Each year, The Omega reviews the films presented at the Kamloops Film Festival. The festival came to a close on March 11.
Land of Mine is set in post-war Denmark, during a time when German soldiers were forced to clear mines set by Nazi Germany along the Danish coast in anticipation of an invasion that ended up happening elsewhere. The result was millions of mines that needed to be removed.
The film follows a group of about a dozen German soldiers commanded by Danish sergeant Carl Rasmussen, who teaches the soldiers to find and defuse mines and puts them to work. Each night, he also locks them in from the outside of their beach cabin, and tells them they know what would happen if they tried to escape.
But these soldiers aren’t men. They’re boys. In the final throws of the Second World War, Hitler’s forces recruited all possible soldiers, including many who were mere teenagers, and these are the boys we see in the film.
The film is unapologetic in its depiction of the horrors of war, or rather post-war. Moreover, it is unapologetic in its depiction of the attitudes present in post-war Denmark, or, one imagines, any post-war European country that was invaded or occupied. These boys are hated and largely treated as disposable and less than human – understandable given what Europe had just been through.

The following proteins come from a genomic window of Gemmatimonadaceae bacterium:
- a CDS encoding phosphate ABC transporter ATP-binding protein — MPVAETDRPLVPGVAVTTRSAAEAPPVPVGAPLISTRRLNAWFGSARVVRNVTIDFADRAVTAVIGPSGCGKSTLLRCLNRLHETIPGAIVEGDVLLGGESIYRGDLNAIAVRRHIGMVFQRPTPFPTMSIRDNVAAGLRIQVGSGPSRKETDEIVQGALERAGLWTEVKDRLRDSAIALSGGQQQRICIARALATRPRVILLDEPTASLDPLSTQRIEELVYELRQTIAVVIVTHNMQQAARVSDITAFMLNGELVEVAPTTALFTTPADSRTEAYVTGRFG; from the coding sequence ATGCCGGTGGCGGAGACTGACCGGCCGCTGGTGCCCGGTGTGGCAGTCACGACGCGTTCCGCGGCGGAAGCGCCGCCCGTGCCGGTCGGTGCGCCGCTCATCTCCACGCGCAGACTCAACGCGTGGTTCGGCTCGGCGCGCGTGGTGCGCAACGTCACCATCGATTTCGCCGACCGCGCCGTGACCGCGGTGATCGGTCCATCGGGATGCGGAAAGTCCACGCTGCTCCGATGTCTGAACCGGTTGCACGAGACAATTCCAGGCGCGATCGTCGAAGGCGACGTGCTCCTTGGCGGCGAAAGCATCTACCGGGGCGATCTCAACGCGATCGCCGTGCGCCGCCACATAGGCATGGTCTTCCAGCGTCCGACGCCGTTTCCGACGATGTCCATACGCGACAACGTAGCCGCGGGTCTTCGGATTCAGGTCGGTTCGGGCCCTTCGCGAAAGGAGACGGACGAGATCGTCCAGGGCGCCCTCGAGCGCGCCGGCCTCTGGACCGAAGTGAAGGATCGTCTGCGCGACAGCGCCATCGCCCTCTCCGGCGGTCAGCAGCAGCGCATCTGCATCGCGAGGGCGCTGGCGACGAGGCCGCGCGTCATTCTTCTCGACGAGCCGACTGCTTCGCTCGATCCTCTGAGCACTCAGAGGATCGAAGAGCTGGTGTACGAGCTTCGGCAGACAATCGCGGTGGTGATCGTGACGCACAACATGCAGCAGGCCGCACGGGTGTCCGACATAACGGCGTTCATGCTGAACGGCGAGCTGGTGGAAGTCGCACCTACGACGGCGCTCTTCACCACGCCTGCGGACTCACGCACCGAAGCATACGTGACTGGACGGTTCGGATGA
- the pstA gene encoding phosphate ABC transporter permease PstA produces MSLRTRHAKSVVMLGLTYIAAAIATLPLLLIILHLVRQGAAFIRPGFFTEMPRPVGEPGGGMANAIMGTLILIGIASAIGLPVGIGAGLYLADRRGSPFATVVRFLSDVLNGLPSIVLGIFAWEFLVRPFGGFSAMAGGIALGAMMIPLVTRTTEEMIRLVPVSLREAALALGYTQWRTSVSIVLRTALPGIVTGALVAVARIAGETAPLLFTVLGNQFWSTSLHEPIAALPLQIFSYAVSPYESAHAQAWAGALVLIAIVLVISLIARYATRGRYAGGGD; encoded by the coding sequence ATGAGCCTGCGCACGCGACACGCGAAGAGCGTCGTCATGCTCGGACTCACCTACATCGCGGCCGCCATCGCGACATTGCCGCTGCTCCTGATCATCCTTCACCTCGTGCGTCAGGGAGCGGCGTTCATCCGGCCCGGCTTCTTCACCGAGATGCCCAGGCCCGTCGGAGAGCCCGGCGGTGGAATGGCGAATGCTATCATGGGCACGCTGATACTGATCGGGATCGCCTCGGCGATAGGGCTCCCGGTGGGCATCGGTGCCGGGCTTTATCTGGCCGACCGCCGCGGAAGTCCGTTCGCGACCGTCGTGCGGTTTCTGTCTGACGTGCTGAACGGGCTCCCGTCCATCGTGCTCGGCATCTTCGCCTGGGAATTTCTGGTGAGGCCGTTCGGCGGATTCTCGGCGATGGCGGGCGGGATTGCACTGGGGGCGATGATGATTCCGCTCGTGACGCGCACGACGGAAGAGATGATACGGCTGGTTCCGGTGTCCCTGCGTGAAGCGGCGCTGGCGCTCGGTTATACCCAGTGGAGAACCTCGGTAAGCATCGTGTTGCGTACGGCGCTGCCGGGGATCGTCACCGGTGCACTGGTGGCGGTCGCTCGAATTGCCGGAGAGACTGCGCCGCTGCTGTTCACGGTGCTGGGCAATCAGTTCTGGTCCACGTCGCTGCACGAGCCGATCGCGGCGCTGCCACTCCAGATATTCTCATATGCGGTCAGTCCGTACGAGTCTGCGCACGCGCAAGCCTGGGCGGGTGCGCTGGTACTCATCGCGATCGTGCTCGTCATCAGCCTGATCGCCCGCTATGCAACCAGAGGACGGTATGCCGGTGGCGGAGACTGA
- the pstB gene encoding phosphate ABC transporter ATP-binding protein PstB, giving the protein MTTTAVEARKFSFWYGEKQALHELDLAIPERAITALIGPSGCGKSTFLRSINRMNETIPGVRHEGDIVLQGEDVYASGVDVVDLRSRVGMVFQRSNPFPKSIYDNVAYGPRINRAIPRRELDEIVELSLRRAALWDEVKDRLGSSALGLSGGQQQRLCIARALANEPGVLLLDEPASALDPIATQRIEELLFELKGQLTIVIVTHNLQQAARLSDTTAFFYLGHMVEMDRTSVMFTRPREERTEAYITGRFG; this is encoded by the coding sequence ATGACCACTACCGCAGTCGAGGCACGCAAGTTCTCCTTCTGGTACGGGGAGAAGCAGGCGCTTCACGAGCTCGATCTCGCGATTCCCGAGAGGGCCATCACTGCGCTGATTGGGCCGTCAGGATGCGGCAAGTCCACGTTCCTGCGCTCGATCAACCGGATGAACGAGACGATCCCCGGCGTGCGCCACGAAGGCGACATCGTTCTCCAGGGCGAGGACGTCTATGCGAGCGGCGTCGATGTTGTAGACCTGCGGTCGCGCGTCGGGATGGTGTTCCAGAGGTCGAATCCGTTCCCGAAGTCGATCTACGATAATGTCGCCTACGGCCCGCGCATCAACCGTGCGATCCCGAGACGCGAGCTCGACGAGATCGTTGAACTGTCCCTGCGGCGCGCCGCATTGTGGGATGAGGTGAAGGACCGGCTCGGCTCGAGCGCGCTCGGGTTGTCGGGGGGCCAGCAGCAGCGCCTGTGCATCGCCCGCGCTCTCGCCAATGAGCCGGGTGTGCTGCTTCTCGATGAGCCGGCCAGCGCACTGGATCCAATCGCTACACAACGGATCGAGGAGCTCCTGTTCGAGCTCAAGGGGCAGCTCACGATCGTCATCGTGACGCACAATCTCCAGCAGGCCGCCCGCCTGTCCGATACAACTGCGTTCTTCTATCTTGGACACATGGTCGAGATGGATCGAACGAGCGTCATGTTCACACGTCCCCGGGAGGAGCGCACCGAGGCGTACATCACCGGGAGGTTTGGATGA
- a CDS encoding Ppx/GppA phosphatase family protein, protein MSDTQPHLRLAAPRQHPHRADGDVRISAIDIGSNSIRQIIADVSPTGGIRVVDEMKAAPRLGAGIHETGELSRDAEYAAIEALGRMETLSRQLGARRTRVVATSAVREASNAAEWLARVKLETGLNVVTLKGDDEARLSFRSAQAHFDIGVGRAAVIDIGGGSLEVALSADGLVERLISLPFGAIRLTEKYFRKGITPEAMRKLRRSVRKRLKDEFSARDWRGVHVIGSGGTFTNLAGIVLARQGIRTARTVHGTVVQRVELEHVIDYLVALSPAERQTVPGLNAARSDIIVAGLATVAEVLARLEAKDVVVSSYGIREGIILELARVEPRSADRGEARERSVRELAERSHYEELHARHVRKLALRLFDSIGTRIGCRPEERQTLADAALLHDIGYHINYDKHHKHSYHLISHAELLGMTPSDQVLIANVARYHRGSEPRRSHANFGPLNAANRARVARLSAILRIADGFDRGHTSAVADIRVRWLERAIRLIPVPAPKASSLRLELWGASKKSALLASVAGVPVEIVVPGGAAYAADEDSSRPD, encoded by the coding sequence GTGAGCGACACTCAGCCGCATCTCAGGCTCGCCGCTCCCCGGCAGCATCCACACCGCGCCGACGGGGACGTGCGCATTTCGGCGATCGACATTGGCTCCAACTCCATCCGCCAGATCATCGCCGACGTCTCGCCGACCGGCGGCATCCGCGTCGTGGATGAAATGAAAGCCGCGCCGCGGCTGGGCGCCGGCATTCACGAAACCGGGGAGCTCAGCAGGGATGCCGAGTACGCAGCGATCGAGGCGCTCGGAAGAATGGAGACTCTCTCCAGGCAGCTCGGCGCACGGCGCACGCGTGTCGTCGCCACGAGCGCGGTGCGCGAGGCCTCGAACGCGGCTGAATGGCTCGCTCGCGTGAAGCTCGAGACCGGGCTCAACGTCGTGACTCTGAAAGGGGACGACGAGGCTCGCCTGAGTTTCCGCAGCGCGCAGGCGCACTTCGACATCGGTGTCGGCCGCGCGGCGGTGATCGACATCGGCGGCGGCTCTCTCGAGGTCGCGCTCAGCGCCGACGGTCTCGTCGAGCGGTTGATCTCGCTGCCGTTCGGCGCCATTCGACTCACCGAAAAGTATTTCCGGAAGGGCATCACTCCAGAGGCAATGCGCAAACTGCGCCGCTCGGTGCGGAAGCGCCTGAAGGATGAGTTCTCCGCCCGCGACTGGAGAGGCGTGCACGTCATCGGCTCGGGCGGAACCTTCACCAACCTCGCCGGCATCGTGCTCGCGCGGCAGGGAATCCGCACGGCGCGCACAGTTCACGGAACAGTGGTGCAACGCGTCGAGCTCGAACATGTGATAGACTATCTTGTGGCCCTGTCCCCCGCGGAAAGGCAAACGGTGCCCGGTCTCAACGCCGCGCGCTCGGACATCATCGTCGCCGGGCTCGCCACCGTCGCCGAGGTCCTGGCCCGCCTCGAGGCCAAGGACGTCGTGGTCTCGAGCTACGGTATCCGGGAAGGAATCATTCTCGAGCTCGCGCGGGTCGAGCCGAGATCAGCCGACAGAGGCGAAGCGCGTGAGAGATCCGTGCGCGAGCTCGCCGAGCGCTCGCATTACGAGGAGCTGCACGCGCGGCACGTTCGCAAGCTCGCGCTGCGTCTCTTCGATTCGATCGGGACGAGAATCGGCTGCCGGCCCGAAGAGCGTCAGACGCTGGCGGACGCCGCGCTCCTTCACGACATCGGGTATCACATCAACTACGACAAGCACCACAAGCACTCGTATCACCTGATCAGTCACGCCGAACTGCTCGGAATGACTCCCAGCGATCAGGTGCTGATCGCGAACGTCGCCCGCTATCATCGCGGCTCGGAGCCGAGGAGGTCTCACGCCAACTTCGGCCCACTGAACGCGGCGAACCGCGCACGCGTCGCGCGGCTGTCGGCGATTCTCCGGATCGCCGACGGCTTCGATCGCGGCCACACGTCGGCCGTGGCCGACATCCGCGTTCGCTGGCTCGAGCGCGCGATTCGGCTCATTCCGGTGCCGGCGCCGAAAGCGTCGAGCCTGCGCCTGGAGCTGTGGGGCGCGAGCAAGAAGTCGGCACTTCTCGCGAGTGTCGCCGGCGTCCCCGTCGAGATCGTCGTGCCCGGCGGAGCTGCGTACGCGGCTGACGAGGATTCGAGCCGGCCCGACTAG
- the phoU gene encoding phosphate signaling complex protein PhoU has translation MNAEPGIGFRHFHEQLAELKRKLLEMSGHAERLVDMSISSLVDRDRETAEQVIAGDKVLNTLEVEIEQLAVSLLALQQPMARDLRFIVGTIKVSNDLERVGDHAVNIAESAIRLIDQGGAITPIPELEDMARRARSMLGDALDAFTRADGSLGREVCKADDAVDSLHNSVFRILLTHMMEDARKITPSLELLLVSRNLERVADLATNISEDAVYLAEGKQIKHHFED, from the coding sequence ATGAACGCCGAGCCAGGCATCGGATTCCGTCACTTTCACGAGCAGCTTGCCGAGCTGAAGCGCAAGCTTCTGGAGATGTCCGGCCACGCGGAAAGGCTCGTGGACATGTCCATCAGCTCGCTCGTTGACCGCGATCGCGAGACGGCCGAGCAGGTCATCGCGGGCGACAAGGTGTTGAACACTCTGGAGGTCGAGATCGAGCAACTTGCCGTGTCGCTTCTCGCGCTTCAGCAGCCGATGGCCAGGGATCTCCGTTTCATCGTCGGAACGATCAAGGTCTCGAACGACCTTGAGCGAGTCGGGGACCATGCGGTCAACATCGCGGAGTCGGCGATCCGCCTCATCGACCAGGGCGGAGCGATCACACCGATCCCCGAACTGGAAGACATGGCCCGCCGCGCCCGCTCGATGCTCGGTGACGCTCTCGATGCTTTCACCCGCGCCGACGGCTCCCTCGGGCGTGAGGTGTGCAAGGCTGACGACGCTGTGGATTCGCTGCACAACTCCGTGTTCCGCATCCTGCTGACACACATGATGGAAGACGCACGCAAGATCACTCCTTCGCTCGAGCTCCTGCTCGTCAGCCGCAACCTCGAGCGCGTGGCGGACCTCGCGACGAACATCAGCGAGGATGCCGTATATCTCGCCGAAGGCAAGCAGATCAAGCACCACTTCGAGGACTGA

Rasmussen wants to hate the soldiers because of who they represented in the war, but can’t help but see them only as boys. It is this cognitive dissonance that makes the film work as well as it does. The acting performances are also stellar, and the setting of Danish coastal lands provides a beautiful, but devastatingly flawed and dangerous beauty.
A film like this, where any given character is prone to a sudden death in a minefield, could really crank up the anxiety levels – but Land of Mine doesn’t really do that. Instead, it balances this potential violence against tender and real human moments, and loads them with the effects of a very recent and horrific history.